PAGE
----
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Possible AIDS/HIV Breakthrough


By Wolfman456 - Posted on 13 November 2008

Yahoo News

I saw this artical on Yahoo News and I'm excited now. If it's possible to cure AIDS like that, we might be able to stop this academic. 

Wolf, do you mean "stop this epidemic?" 

If we had wanted to stop academics, we would have voted for the McCain/Palin ticket.  tee hee

 

LOL --  I automatically read epidemic and didn't notice until you mentioned it.
Marrow transplant is not really a viable option, but it may help with finding new ways in the future.
Why isn't it a viable option?
You just can't do it at a large enough scale, and about 30-40% don't survive the surgery.

I have to respectfully disagree peter.  Bone marrow transplants have come a long way, and is almot routine in many hospitals.  The death rate is much lower, even in cancer patients who have been undergoing chemo.

There is also a process used with some cancer patients in which their own marrow is harvested, then "cleansed" of cancer cells, and transplanted back into the patient.  I wonder if this could be applied to HIV/AIDS as well.

"Caveats are legion. If enough time passes, the extraordinarily protean HIV might evolve to overcome the mutant cells' invulnerability. Blocking CCR5 might have side effects: A study suggests that people with the mutation are more likely to die from West Nile virus. Most worrisome: The transplant treatment itself, given only to late-stage cancer patients, kills up to 30% of patients. While scientists are drawing up research protocols to try this approach on other leukemia and lymphoma patients, they know it will never be widely used to treat AIDS because of the mortality risk."

http://online.wsj.com/article/SB122602394113507555.html

Even if they solve the transplant problem, you're not going to be able to apply this to the millions of infected people in the 3rd world.  

It's a lead, and I'm cautiously optimistic.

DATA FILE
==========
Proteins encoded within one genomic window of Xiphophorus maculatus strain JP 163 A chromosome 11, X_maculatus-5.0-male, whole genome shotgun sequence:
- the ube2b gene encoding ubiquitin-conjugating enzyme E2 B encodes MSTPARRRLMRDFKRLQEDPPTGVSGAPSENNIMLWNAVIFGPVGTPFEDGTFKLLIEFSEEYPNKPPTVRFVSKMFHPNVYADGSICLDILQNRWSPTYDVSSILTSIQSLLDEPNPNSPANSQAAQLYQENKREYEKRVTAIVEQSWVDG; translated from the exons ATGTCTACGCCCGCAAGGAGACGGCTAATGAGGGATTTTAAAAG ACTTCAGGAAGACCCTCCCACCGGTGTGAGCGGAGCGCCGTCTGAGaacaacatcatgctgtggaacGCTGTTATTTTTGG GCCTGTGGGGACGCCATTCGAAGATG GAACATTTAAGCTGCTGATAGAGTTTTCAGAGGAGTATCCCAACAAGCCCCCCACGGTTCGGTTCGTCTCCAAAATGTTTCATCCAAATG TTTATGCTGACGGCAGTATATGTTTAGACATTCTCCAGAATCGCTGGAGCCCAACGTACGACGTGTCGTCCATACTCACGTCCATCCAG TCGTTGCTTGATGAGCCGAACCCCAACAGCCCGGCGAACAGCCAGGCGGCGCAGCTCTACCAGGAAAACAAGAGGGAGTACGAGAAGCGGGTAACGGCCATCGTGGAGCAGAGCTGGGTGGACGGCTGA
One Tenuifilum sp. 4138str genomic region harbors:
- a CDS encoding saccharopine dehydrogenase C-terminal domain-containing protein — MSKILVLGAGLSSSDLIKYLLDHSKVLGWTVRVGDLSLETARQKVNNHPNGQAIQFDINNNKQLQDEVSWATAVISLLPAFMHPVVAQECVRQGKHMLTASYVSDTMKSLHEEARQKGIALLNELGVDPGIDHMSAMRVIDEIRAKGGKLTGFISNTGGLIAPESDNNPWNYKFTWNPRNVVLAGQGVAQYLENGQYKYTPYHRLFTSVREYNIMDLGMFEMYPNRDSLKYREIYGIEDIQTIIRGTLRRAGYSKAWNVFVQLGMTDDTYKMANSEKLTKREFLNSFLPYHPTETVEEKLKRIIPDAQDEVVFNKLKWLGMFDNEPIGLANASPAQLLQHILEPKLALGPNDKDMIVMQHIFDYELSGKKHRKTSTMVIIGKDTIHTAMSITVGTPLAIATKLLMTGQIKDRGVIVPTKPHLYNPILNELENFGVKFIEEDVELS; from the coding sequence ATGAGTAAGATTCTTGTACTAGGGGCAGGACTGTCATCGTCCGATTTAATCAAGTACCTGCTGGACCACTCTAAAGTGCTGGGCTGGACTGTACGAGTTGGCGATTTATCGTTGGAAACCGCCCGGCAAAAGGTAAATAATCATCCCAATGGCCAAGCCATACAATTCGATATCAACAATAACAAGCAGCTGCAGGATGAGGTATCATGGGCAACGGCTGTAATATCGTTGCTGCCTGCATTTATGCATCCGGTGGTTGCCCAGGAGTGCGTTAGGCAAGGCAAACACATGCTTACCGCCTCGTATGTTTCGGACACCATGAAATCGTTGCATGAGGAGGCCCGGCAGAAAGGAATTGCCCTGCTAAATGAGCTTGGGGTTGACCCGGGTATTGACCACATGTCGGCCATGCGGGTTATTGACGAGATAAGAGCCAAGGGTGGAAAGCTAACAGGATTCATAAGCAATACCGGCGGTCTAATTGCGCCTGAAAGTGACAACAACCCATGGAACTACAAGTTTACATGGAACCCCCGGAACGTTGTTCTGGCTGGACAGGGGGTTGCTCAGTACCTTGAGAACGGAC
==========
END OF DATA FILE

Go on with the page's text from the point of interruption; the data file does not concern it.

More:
If it doesn't pan out, then we are no worse off than we were before. Or it may lead to other leads. That's the way these things work.

"For those who plan with audacity and execute with vigor,
progress is the magnificent by product." 

Problem with bone marrow transplants:

  • If you survive, it leaves your immune system very weak - a common cold can kill you.  (Had someone in our church die of that very thing.  He was 6 months out of treatment, got a head cold, died 3 weeks later.) 
  • Typically destroys your tear ducts because of the intense radiation.  Patient is on tear drops for the rest of life.  Can also damage saliva glands.
  • Requires immuno-suppressant drugs for life.  Unless donor is a family member, patient typically changes blood type.  Kidneys, liver, etc. don't like mixing it up ... new blood sees old organs as enemies.
  • COST - back in 1989 when it was the treatment that "might" save my wifes life, it cost $120,000+ at the well funded research hospital.  It can only have gotten more expensive.

Basically, bone marrow transplants are the option of last resort.  The only thing worse than the treatment is actually dying. 

Now, I do find it very interesting that this seems to have cured the HIV/AIDS.  I think it is a great data point and will probably lead to more discoveries.  Do they have to do a full kill off, or will a 50% - 75% dose of the radiation do the trick?  It will be interesting to follow the research going forward.

 

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